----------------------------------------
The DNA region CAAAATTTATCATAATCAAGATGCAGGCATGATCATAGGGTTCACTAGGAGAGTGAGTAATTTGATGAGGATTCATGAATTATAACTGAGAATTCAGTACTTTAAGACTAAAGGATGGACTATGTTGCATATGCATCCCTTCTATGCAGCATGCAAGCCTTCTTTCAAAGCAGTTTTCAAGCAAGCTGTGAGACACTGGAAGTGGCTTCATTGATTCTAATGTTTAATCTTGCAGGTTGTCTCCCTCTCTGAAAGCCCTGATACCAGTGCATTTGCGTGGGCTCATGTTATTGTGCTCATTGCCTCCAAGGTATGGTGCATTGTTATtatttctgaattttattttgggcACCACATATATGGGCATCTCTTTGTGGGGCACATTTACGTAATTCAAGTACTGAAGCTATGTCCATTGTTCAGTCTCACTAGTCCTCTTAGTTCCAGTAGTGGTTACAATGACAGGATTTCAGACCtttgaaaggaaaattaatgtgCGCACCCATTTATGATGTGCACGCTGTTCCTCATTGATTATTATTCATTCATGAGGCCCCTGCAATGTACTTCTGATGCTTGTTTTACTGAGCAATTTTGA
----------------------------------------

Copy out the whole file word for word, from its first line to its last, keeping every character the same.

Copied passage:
The DNA region CAAAATTTATCATAATCAAGATGCAGGCATGATCATAGGGTTCACTAGGAGAGTGAGTAATTTGATGAGGATTCATGAATTATAACTGAGAATTCAGTACTTTAAGACTAAAGGATGGACTATGTTGCATATGCATCCCTTCTATGCAGCATGCAAGCCTTCTTTCAAAGCAGTTTTCAAGCAAGCTGTGAGACACTGGAAGTGGCTTCATTGATTCTAATGTTTAATCTTGCAGGTTGTCTCCCTCTCTGAAAGCCCTGATACCAGTGCATTTGCGTGGGCTCATGTTATTGTGCTCATTGCCTCCAAGGTATGGTGCATTGTTATtatttctgaattttattttgggcACCACATATATGGGCATCTCTTTGTGGGGCACATTTACGTAATTCAAGTACTGAAGCTATGTCCATTGTTCAGTCTCACTAGTCCTCTTAGTTCCAGTAGTGGTTACAATGACAGGATTTCAGACCtttgaaaggaaaattaatgtgCGCACCCATTTATGATGTGCACGCTGTTCCTCATTGATTATTATTCATTCATGAGGCCCCTGCAATGTACTTCTGATGCTTGTTTTACTGAGCAATTTTGA